The Pro DB radio in hand and the MB550 and new POE mounted inside.

Bit of a mess during the install.
The Pro DB with spacers ready to be clamped to the radar mast.
Mounted and wired in. The Fleet One Satellite terminal now feeds a port on our primary router (white wire).


A bit of a stretch and balancing act.

And done!

The Review

Don't you hate those Amazon reviews where someone reviews something after owning it for only a couple days?  Well, I'm about to do the same.

It was incredibly easy to set up. The paper instructions included were not so great but I downloaded the manual (and of course put it in dropbox with all the other ship's manuals). One thing that is buried a bit is that you can configure it by connecting to it wirelessly instead of plugging in an ethernet cable as the instructions say. The trick is that the initial password is MBR550's serial number. That said, there is not much config to do. The router allows you to require logins for your users and can even redirect them to a disclaimer page. This is probably a very popular feature on charter boats and large yachts with lots of guests coming and going.

Product placement.


I've been using it for work for several days. The Pro DB is connected to the Club Nautico Guest Wifi here at the marina in San Juan. As is often the case with marinas, the Wifi is horrible at times and not so bad other times. This marina has a 2.4 and a 5GHz guest Access point. While the 2.4 is a slightly stronger signal, I've been having much better luck on the 5 (lately).  It's nice to have the option now.

The physical mounting of the MBR550 router is much nicer than the old Microtik A/P.  It has tabbed legs with screw holes and the footprint is a bit smaller.  I mounted it inside our nav table pod with the Sim slot facing forward.

The Pro DB radio feels very rugged and heavy. It has a standard antenna mount threaded base, however we are not using that yet. I'm doing the hose-clamps to a stainless rail method of mounting for now. Perhaps a winter project will be to add a threaded base to the Edson wing and run the wire up inside it. A nice touch is that when the Pro DB gets power, it makes a quiet bootup sound - like a rapid series of clicks. It's nice feedback to let you know that your POE is working all the way to it.  Like the bullet, there are no LED indicators of power or signal.

Another advantage over the Bullet is that anything the Pro DB connects to can be saved as a Favorite. Come back next year and it will connect - so long as they haven't changed the password which is often the case. The bullet had no such memory so it required another trip to the bar to harvest a password.

Speaking of harvesting passwords, this brings me to one thing that was nicer in the Bullet. The Site Scan Survey results screen for the Bullet was a nice tight table of SSIDs and signal strength. One could sort by signal strength, take a screenshot of that on your phone and go ashore to harvest passwords. The UI in the Wave Scan screen is modern and pretty, but it spreads the list of Access Points it sees over several pages. It will now require several screenshots to capture it all - especially when there are many access points around (most of which are from other boats).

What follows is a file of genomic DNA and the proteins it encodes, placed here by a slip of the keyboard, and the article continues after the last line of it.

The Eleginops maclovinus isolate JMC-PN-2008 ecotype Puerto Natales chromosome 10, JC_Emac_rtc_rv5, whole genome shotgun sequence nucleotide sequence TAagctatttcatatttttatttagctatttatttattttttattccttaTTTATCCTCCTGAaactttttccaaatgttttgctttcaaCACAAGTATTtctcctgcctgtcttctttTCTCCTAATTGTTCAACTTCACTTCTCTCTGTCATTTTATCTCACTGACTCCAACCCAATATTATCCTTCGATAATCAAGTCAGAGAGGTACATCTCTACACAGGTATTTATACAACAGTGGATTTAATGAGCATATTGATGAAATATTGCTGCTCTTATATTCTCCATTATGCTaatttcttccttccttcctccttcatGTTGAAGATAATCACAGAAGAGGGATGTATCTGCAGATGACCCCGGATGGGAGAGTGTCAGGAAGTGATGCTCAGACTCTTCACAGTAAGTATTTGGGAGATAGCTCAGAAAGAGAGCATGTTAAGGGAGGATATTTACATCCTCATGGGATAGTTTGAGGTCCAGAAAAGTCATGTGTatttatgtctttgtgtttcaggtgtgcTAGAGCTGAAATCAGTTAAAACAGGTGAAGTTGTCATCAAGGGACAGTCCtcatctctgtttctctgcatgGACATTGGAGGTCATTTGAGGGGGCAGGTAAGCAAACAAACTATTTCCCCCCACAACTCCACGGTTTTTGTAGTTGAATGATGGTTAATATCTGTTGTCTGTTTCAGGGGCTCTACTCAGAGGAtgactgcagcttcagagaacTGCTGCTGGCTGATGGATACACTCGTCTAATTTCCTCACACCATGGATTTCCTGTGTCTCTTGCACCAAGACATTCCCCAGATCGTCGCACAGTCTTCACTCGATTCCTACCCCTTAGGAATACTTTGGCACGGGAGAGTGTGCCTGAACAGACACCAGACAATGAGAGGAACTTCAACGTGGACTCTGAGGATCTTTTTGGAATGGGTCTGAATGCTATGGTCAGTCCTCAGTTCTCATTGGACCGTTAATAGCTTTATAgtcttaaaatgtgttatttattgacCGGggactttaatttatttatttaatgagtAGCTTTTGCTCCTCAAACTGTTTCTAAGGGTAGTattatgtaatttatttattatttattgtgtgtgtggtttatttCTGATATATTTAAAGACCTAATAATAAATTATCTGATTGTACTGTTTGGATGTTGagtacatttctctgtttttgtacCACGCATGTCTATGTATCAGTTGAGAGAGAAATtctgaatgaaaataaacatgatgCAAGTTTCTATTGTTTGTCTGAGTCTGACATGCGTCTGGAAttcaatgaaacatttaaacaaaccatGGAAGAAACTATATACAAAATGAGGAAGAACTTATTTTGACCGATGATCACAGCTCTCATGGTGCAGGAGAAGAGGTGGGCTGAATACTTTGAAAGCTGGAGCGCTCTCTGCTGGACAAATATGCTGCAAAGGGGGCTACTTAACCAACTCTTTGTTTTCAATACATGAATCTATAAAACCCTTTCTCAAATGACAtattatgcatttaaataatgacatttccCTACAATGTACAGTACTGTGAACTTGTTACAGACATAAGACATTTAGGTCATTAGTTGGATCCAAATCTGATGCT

Boo - a phone screenshot only fits four Access Points in this "pretty" UI. Give me the simple text table from the Bullet please!
Something that I have not figured out how to do (or if it can be done) is to change how the Pro DB appears to the access point it is connected to. In the old Bullet configuration, I had us showing up as "Bill's iPhone". This was mainly done because some restaurants/bars in certain places are very protective of their Wifi passcodes and insist on typing them into your phone instead of telling them to you. We would use our superior technology to thwart that, but then we didn't want to appear as "Bullet m2" in their router connected user list (if they ever look). I have a feeling that we show up as "Wave... something or other" now and I don't yet know how to change that.


There is a Bug (or feature) I've run into with regards to Favorites. I had both the 2.4 and 5GHz SSIDs saved as favorites. I deleted one Favorite and... it deleted both of them. Can I put this in Jira?

Time To Get Back To Work, And Play

We're spending a few more days in San Juan and will wait on a window to make a 460 nautical mile (3+ day) passage to Grand Inagua in the southern Bahamas. Besides this little project, we have gotten several other things done on the boat including some bright work. The Bahamas will be a test for the Cellular Data capabilities of the MBR550. Between that, a second BTC local SIM card in a phone and Google FI, we hope to stay well connected most of the time.

In the meantime, we're enjoying San Juan and even dressing up a bit for nights out!